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And you thought only  the young could benefit playing World of Warcraft. New research shows that having a parent or grandparent playing the game can actually boost cognitive functioning in older adults.

"One day I had my grandma play WoW with me, and after two hours she told me she had to take a nap, because she hadn't had to think that hard in a very long time," explained psychologist Jason Allaire, co-author on a recently published paper describing the findings.

"So I thought, why don't we try to find a way to harness something like this so we can improve cognitive function?"

Allaire and his colleagues Laura Whitlock and Anne McLaughlin did just that and they started to recruit 39 volunteers between the ages of 60 and 77 to test their performance across the platform like cognitive skills, and focus and spatial reasoning.

Test participants were divided into two groups and had WoW installed on their home computers and were asked to put in at least one hour of gameplay a day over the course of two weeks before they tested their cognitive skills again. Members of the control group, were retested in two weeks as well but they did not play WoW.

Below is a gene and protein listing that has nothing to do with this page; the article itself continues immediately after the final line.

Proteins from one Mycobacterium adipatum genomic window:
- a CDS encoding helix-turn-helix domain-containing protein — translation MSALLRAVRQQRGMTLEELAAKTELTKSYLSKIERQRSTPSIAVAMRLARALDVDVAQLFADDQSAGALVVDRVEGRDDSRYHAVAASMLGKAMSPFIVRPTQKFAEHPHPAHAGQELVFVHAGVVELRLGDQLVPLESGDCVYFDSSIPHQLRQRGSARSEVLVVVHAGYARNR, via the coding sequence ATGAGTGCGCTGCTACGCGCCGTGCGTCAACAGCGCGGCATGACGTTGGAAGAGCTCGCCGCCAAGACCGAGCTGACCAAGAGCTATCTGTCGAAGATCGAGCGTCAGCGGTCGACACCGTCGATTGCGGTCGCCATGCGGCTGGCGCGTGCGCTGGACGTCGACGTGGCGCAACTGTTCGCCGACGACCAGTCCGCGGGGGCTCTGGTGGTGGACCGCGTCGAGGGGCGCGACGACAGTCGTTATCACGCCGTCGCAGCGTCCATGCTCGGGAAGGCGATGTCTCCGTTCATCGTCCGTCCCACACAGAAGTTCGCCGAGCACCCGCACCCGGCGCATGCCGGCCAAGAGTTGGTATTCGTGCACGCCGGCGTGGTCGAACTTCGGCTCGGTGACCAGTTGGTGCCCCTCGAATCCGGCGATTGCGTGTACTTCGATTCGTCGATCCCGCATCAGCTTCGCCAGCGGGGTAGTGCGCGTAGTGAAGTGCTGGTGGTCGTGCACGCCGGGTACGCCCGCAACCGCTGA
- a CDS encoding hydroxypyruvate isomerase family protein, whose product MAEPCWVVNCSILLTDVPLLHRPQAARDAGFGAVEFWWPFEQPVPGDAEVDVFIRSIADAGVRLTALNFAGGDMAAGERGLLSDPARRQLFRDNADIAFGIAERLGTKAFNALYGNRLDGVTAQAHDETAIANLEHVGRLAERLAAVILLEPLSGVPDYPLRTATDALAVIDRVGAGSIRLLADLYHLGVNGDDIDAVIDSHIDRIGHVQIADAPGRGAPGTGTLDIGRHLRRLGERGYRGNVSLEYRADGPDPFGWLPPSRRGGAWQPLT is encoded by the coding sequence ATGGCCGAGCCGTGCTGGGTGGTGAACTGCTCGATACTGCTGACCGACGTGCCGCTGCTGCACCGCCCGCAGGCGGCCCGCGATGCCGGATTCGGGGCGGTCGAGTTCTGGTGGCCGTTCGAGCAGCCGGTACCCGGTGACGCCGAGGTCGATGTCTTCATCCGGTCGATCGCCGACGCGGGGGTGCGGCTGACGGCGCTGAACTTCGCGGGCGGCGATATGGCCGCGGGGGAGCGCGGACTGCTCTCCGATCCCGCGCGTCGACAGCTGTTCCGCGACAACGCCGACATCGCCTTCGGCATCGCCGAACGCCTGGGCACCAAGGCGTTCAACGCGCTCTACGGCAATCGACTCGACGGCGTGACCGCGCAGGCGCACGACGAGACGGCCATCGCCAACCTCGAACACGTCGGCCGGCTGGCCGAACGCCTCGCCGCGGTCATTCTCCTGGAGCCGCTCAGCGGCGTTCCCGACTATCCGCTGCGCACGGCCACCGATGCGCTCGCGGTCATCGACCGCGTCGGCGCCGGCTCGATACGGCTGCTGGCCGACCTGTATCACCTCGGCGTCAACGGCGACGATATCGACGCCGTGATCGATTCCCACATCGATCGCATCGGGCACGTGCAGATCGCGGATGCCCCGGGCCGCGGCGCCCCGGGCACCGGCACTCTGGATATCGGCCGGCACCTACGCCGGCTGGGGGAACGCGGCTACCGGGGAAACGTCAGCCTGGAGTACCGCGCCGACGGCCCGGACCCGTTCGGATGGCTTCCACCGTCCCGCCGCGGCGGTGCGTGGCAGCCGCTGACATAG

The result? The group which played WoW saw a greater increase in cognitive performance than the control group.

Allaire and McLaughlin are co-directors of North Carolina State's Gains Through Gaming Laboratory. In 2009, the two received a million-dollar grant from the National Science Foundation to study how video games might improve cognitive abilities in the elderly.

"We had two or three participants who asked if they could keep the game, and as far as we know they've kept playing," explained Allaire. "Most people gave us really good feedback." He continues:

Older adults do like to play video games, and with baby boomers all turning 65 and older in the next ten years, we're soon going to have more people over the age of 65 than under 20. Older adults belong to a demographic that video game companies often overlook, but our research shows that they will play the game, that they're interested in the games, and that they can benefit from them, as well... even in just a couple weeks' time.

Video games get such a bad rap. Just go online and you'll find [a lot of forums saying] Warcraft is addicting, that games ruin marriages, or that they're rife with violence — but this study reveals that there is a measurably beneficial aspect to games, as well. We hope our findings help people see them in that light.

The researchers' findings are published in the latest issue of Computers in Human Behavior.